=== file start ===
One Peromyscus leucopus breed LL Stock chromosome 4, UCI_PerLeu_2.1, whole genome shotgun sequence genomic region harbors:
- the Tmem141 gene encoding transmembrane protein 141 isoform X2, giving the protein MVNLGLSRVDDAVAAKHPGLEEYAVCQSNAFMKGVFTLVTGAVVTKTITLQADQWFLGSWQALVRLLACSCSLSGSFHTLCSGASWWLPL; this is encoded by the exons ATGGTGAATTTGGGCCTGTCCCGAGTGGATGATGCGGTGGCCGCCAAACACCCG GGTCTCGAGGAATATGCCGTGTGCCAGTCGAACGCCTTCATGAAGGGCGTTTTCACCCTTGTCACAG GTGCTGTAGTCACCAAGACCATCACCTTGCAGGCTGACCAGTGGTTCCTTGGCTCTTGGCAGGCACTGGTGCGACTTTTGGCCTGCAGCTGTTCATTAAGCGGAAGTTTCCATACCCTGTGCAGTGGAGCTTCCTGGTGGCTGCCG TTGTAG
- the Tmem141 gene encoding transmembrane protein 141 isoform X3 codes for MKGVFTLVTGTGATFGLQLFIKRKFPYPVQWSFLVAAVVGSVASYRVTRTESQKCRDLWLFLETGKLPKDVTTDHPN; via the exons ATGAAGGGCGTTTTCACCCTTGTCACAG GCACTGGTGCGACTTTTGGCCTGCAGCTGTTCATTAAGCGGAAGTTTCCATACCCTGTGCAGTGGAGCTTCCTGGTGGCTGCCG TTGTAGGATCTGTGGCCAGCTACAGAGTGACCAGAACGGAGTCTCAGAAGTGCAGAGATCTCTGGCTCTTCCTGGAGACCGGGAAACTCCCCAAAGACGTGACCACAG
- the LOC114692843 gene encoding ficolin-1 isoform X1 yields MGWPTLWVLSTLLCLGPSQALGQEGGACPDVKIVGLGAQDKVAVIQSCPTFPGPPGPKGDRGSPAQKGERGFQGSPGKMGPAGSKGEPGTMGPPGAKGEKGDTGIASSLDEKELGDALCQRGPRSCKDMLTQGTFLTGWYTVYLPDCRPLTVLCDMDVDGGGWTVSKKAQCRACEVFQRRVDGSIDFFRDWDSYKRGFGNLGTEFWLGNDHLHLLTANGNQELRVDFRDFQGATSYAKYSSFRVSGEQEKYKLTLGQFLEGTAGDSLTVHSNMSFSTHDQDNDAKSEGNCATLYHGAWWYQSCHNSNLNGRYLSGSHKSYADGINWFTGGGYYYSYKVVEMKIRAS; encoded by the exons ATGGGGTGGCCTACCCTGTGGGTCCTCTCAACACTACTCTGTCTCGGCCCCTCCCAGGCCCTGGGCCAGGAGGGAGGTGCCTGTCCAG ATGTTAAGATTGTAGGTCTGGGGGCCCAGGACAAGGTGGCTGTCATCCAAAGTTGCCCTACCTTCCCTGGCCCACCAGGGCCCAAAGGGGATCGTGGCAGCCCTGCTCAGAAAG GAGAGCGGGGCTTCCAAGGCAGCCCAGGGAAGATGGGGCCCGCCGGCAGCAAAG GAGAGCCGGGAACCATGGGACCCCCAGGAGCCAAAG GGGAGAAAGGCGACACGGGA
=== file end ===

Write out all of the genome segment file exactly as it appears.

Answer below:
One Peromyscus leucopus breed LL Stock chromosome 4, UCI_PerLeu_2.1, whole genome shotgun sequence genomic region harbors:
- the Tmem141 gene encoding transmembrane protein 141 isoform X2, giving the protein MVNLGLSRVDDAVAAKHPGLEEYAVCQSNAFMKGVFTLVTGAVVTKTITLQADQWFLGSWQALVRLLACSCSLSGSFHTLCSGASWWLPL; this is encoded by the exons ATGGTGAATTTGGGCCTGTCCCGAGTGGATGATGCGGTGGCCGCCAAACACCCG GGTCTCGAGGAATATGCCGTGTGCCAGTCGAACGCCTTCATGAAGGGCGTTTTCACCCTTGTCACAG GTGCTGTAGTCACCAAGACCATCACCTTGCAGGCTGACCAGTGGTTCCTTGGCTCTTGGCAGGCACTGGTGCGACTTTTGGCCTGCAGCTGTTCATTAAGCGGAAGTTTCCATACCCTGTGCAGTGGAGCTTCCTGGTGGCTGCCG TTGTAG
- the Tmem141 gene encoding transmembrane protein 141 isoform X3 codes for MKGVFTLVTGTGATFGLQLFIKRKFPYPVQWSFLVAAVVGSVASYRVTRTESQKCRDLWLFLETGKLPKDVTTDHPN; via the exons ATGAAGGGCGTTTTCACCCTTGTCACAG GCACTGGTGCGACTTTTGGCCTGCAGCTGTTCATTAAGCGGAAGTTTCCATACCCTGTGCAGTGGAGCTTCCTGGTGGCTGCCG TTGTAGGATCTGTGGCCAGCTACAGAGTGACCAGAACGGAGTCTCAGAAGTGCAGAGATCTCTGGCTCTTCCTGGAGACCGGGAAACTCCCCAAAGACGTGACCACAG
- the LOC114692843 gene encoding ficolin-1 isoform X1 yields MGWPTLWVLSTLLCLGPSQALGQEGGACPDVKIVGLGAQDKVAVIQSCPTFPGPPGPKGDRGSPAQKGERGFQGSPGKMGPAGSKGEPGTMGPPGAKGEKGDTGIASSLDEKELGDALCQRGPRSCKDMLTQGTFLTGWYTVYLPDCRPLTVLCDMDVDGGGWTVSKKAQCRACEVFQRRVDGSIDFFRDWDSYKRGFGNLGTEFWLGNDHLHLLTANGNQELRVDFRDFQGATSYAKYSSFRVSGEQEKYKLTLGQFLEGTAGDSLTVHSNMSFSTHDQDNDAKSEGNCATLYHGAWWYQSCHNSNLNGRYLSGSHKSYADGINWFTGGGYYYSYKVVEMKIRAS; encoded by the exons ATGGGGTGGCCTACCCTGTGGGTCCTCTCAACACTACTCTGTCTCGGCCCCTCCCAGGCCCTGGGCCAGGAGGGAGGTGCCTGTCCAG ATGTTAAGATTGTAGGTCTGGGGGCCCAGGACAAGGTGGCTGTCATCCAAAGTTGCCCTACCTTCCCTGGCCCACCAGGGCCCAAAGGGGATCGTGGCAGCCCTGCTCAGAAAG GAGAGCGGGGCTTCCAAGGCAGCCCAGGGAAGATGGGGCCCGCCGGCAGCAAAG GAGAGCCGGGAACCATGGGACCCCCAGGAGCCAAAG GGGAGAAAGGCGACACGGGA